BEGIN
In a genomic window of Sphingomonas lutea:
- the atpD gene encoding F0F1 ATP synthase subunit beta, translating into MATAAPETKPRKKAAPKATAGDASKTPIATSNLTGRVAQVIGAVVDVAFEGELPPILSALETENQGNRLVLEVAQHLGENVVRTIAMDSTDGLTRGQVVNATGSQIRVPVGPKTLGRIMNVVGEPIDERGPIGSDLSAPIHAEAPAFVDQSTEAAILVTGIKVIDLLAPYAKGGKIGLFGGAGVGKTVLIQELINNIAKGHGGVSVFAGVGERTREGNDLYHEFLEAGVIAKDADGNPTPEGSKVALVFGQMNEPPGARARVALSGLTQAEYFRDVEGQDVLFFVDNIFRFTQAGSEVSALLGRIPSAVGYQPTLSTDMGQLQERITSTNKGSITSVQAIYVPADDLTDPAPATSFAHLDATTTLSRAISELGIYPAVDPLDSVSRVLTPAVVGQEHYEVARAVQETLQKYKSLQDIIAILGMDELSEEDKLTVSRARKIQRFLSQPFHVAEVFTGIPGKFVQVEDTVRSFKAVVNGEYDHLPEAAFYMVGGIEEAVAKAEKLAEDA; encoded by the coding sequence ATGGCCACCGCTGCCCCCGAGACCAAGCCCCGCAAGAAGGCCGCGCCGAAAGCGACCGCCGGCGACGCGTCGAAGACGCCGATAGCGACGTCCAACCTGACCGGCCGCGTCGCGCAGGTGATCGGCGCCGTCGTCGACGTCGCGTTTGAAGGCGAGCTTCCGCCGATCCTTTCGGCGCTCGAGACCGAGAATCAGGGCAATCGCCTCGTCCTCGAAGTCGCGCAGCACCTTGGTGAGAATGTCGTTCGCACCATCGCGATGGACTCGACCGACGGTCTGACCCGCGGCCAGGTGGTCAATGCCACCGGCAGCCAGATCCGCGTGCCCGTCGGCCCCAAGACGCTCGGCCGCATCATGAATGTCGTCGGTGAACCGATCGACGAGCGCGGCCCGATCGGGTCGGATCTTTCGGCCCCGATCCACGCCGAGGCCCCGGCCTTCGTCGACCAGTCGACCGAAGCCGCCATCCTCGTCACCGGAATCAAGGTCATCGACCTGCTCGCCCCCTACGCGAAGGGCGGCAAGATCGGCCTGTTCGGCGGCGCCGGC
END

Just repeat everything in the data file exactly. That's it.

In a genomic window of Sphingomonas lutea:
- the atpD gene encoding F0F1 ATP synthase subunit beta, translating into MATAAPETKPRKKAAPKATAGDASKTPIATSNLTGRVAQVIGAVVDVAFEGELPPILSALETENQGNRLVLEVAQHLGENVVRTIAMDSTDGLTRGQVVNATGSQIRVPVGPKTLGRIMNVVGEPIDERGPIGSDLSAPIHAEAPAFVDQSTEAAILVTGIKVIDLLAPYAKGGKIGLFGGAGVGKTVLIQELINNIAKGHGGVSVFAGVGERTREGNDLYHEFLEAGVIAKDADGNPTPEGSKVALVFGQMNEPPGARARVALSGLTQAEYFRDVEGQDVLFFVDNIFRFTQAGSEVSALLGRIPSAVGYQPTLSTDMGQLQERITSTNKGSITSVQAIYVPADDLTDPAPATSFAHLDATTTLSRAISELGIYPAVDPLDSVSRVLTPAVVGQEHYEVARAVQETLQKYKSLQDIIAILGMDELSEEDKLTVSRARKIQRFLSQPFHVAEVFTGIPGKFVQVEDTVRSFKAVVNGEYDHLPEAAFYMVGGIEEAVAKAEKLAEDA; encoded by the coding sequence ATGGCCACCGCTGCCCCCGAGACCAAGCCCCGCAAGAAGGCCGCGCCGAAAGCGACCGCCGGCGACGCGTCGAAGACGCCGATAGCGACGTCCAACCTGACCGGCCGCGTCGCGCAGGTGATCGGCGCCGTCGTCGACGTCGCGTTTGAAGGCGAGCTTCCGCCGATCCTTTCGGCGCTCGAGACCGAGAATCAGGGCAATCGCCTCGTCCTCGAAGTCGCGCAGCACCTTGGTGAGAATGTCGTTCGCACCATCGCGATGGACTCGACCGACGGTCTGACCCGCGGCCAGGTGGTCAATGCCACCGGCAGCCAGATCCGCGTGCCCGTCGGCCCCAAGACGCTCGGCCGCATCATGAATGTCGTCGGTGAACCGATCGACGAGCGCGGCCCGATCGGGTCGGATCTTTCGGCCCCGATCCACGCCGAGGCCCCGGCCTTCGTCGACCAGTCGACCGAAGCCGCCATCCTCGTCACCGGAATCAAGGTCATCGACCTGCTCGCCCCCTACGCGAAGGGCGGCAAGATCGGCCTGTTCGGCGGCGCCGGC